October 19, 2009 / 8:41 PM / 9 years ago

Pet turtles can damage your health: officials

NEW YORK (Reuters Life!) - A small turtle might seem like the ideal pet but health officials are warning people that turtles can damage your health with two girls made sick from salmonella after swimming with their pets in a backyard pool.

A turtle bites into a rose blossom at the German Provincial Reconstruction Team (PRT) camp of German armed forces Bundeswehr in Kunduz April 20, 2009. REUTERS/Kai Pfaffenbach

A report in the journal Pediatrics outlines the largest U.S. salmonella outbreak blamed on turtles that occurred between May 2007 and January 2008 and made 107 people in 34 states sick, including the two girls who swam with turtles.

Despite a long-standing federal ban on the sale of small turtles, the reptiles continue to be sold in the United States and can make owners, usually young children, sick with salmonella.

“In this outbreak, 59 percent of patients were 10 years of age or younger, and 33 percent of all patients interviewed were hospitalized,” said researcher Dr. Julie Harris, a medical epidemiologist with the Centers for Disease Control and Prevention in Atlanta, Georgia.

“Most people are unaware of the dangers of turtles as pets ... we observed a strong association between turtle exposure and salmonella infections in this outbreak.”

Forty-seven of 78 patients interviewed — or 60 percent — reported contact with turtles during the week prior to their becoming sick.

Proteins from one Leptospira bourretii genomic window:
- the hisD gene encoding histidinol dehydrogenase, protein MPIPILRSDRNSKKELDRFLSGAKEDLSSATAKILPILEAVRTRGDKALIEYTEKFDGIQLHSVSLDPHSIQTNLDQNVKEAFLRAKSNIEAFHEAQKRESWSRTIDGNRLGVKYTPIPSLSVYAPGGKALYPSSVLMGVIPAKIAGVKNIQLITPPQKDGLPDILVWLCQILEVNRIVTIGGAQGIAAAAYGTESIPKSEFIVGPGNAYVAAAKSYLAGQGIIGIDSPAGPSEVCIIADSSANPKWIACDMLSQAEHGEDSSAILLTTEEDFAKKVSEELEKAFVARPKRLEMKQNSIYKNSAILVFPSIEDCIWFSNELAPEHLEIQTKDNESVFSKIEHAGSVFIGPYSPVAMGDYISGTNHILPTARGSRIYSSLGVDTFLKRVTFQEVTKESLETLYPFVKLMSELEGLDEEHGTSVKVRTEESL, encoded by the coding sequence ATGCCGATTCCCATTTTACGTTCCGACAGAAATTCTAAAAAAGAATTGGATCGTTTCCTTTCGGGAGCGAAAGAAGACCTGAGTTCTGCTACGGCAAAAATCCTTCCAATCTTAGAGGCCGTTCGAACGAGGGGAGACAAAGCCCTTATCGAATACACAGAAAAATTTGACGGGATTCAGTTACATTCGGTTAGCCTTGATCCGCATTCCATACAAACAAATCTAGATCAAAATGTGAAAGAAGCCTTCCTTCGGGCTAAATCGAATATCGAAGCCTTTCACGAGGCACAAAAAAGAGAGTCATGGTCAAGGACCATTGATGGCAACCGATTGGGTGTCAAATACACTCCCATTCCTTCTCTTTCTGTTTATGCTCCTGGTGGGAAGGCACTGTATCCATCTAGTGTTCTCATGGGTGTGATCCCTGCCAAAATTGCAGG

Turtles and other reptiles are well-known reservoirs for salmonella, and while the sale and distribution of small turtles — measuring less than 4 inches — was officially outlawed in the United States in 1975, cases of turtle-associated salmonella infection continue to occur. Harris told Reuters Health that salmonella is a “serious infection,” which can lead to hospitalization and, in some cases, death.

“Children are more susceptible than adults, and often have more complications from infection,” she added.

Small turtles remain available to the public illegally from various sources, including pet shops, flea markets, street vendors, and the Internet.

But Harris said don’t be fooled by sellers.

“No one has succeeded in making a salmonella-free turtle,” she said.

“Even if a turtle is born without Salmonella, because Salmonella exists in many places in the environment, it is difficult if not impossible to keep a turtle free of salmonella.”

Reporting by Megan Brooks from Reuters Health, Editing by Belinda Goldsmith

0 : 0
  • narrow-browser-and-phone
  • medium-browser-and-portrait-tablet
  • landscape-tablet
  • medium-wide-browser
  • wide-browser-and-larger
  • medium-browser-and-landscape-tablet
  • medium-wide-browser-and-larger
  • above-phone
  • portrait-tablet-and-above
  • above-portrait-tablet
  • landscape-tablet-and-above
  • landscape-tablet-and-medium-wide-browser
  • portrait-tablet-and-below
  • landscape-tablet-and-below